Is There Animal in Your Wine?

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wineYou might want to pour yourself a cocktail. 

Hell, you could also be tempted to switch to straight-up vodka once you learn about the hidden ingredients in your wine.

If you’ve been dairy and meat-free like a good girl, it could be time to examine what’s lurking your liquor cabinet next. There is a such thing as vegan wine, and it’s a lot less gross than what you could be pouring at your dinner parties, gals. So what’s the problem with your yummy, velvety merlot or buttery Chardonnay?

The Forecast is Clear

To grasp what really makes a wine vegan – and why non-vegan wines are kinda disgusting – you need to understand one of the processes involved in winemaking. (We’re not talking about Lucy and Ethel stomping on grapes, here). In order to prevent wine from being “cloudy,” vintners use a method called fining to remove solid impurities such as grape skins, stems and proteins from the wine. Fining involves adding substances called “fining agents” to the wine to chemically bond with any unwanted particles floating around – like the leaves in a swimming pool. These larger and heavier molecules then sink to the bottom of the barrel, leaving behind a better looking – and better tasting – wine.

Smells Fishy

The problem? Sturgeon bladders, boiled cow and pig hooves, egg whites and ox blood. Sounds like a magical potion from Hogwarts, but these animal products are some of the fining agents used by winemakers. “Bulls blood” (sangre de toro) was outlawed as an additive in European wines after the mad cow disease outbreak in 1997. Good idea!

Stop Wine-ing

No need to bitch about having to give up Mommy’s sippy cup, though, since winemakers have come up with animal-free fining agent alternatives to appease even the strictest vegan freaks. One such substitute is bentonite, a natural clay found in Wyoming that is popularly used in California wineries.

PETA Approved

Fact is, delicious vegan wines aren’t that tough to find. So why bother with the other crap? Check out this guide that lists wines in alphabetical order, letting you know if they are vegan friendly or not.  PETA suggests using this directory, which lists wines by country of origin and brand name. Too lazy to go to the store? The following companies sell vegan wines with the click of a button online: China Bend WineryFitzpatrick WineryFrey WineryOrganic VintnersOrganic Wine Company or Thumbprint Cellars.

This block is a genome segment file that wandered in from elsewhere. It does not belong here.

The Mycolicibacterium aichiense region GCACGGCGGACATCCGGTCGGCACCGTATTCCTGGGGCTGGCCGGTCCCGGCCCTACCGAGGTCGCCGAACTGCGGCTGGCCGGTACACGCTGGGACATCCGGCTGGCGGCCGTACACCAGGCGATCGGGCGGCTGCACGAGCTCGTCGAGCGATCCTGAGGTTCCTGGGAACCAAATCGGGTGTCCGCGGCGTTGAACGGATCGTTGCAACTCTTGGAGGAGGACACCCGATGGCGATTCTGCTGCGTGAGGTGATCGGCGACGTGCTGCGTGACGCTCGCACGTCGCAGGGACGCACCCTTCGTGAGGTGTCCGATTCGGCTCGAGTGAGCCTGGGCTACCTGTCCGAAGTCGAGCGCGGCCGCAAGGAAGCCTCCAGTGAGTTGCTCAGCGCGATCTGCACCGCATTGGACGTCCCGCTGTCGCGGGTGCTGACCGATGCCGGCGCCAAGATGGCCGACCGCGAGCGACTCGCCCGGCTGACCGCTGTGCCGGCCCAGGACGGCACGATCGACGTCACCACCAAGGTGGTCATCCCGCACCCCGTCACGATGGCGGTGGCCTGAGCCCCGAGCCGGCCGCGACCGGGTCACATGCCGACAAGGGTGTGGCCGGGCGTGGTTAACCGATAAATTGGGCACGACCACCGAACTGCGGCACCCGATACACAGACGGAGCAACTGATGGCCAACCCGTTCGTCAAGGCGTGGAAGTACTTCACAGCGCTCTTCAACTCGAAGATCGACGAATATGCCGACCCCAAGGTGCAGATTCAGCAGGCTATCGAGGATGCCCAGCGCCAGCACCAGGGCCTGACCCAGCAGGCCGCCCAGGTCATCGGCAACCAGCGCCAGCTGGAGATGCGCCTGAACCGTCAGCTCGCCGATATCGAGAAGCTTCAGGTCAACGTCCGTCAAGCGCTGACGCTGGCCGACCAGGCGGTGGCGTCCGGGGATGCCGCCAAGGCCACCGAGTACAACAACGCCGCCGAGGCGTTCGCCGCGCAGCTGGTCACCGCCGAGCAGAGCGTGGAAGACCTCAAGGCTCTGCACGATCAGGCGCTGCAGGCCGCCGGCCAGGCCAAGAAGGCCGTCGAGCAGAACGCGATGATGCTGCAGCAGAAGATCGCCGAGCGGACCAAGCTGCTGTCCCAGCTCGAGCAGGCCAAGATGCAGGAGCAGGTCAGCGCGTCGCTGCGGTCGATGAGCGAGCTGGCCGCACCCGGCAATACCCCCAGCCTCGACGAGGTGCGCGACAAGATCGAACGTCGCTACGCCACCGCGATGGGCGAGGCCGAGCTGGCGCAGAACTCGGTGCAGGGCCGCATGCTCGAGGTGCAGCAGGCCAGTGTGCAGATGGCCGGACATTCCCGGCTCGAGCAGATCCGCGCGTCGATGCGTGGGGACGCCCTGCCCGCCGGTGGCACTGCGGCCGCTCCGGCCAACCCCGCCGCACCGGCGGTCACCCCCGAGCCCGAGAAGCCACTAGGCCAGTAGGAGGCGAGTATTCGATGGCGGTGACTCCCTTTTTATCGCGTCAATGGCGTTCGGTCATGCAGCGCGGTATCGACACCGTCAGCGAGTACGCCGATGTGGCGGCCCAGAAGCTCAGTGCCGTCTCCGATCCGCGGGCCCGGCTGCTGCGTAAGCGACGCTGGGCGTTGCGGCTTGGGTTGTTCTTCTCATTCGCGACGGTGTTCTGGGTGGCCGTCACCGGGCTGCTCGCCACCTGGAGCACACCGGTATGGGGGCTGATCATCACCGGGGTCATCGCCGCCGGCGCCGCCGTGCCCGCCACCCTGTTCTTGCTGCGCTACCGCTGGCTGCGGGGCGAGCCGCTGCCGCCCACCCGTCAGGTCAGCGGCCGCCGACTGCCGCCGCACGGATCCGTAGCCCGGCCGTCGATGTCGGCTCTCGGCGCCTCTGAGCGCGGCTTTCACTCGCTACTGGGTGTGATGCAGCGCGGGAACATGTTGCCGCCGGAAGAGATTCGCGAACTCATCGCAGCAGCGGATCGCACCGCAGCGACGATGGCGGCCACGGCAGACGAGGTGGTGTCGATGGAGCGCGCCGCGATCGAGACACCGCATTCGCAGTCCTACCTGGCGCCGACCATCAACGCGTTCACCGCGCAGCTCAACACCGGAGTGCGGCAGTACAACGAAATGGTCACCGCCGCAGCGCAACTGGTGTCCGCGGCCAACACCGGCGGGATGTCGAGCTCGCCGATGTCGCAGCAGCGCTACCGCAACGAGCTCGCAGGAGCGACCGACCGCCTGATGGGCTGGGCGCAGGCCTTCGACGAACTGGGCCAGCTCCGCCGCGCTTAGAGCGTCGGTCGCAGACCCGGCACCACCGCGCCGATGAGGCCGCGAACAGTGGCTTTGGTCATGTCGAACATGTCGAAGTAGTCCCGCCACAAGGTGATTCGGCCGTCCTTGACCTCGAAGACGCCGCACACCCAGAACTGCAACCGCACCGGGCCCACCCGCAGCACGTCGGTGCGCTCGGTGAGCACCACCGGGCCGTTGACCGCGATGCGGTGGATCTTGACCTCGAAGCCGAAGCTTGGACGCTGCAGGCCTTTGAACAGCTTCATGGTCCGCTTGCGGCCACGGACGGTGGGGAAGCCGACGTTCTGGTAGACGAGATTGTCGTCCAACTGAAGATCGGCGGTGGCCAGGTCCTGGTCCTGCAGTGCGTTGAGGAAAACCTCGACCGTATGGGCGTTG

What Should I Look For?

If you’re hitting TJ’s or the local store, make sure you check the wine label for the word “vegan” (duh!) or “unfiltered.” It’s important to remember that some vintages of a specific wine may be suitable for vegans, while other vintages from the same producer may be a no-no because of the filtering agents used that year.  If you’re not sure, your best bet is to call or email the wine manufacturer and ask.

Do you have a good vegan wine recommendation? Let us know in the comments. 

Susan Emmer, Contributing Writer
Susan is a certified whole health educator and coach treading on both wellness and green terrain. Earning an environmental studies degree before green was the new black, Susan is the owner of the sustainability marketing and PR firm, Farmacy Agency. Follow her on Twitter@wellnewsnetwork.

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2 Responses to “Is There Animal in Your Wine?”

  1. December 3, 2013 at 1:43 pm #

    Here is an article that lists a whole plethora of vegan wines!

    http://vegnews.com/articles/page.do?pageId=1659&catId=2

    My favorite wine (not on this list) is one made by Heart’s Work called Well REaD. Its sold at Trader Joe’s and contains no detectable sulfates! Meaning its healthier and there’s rarely any headache or hangover feel the next day (as long as you don’t drink 2 bottles to yourself). However, I have not been able to find information on the filtering process of this wine to see if its vegan. They do not have a website to inquire…

  2. December 8, 2013 at 7:32 pm #

    Use Barnivore.com or the app!! it’s wonderful and easy to use.

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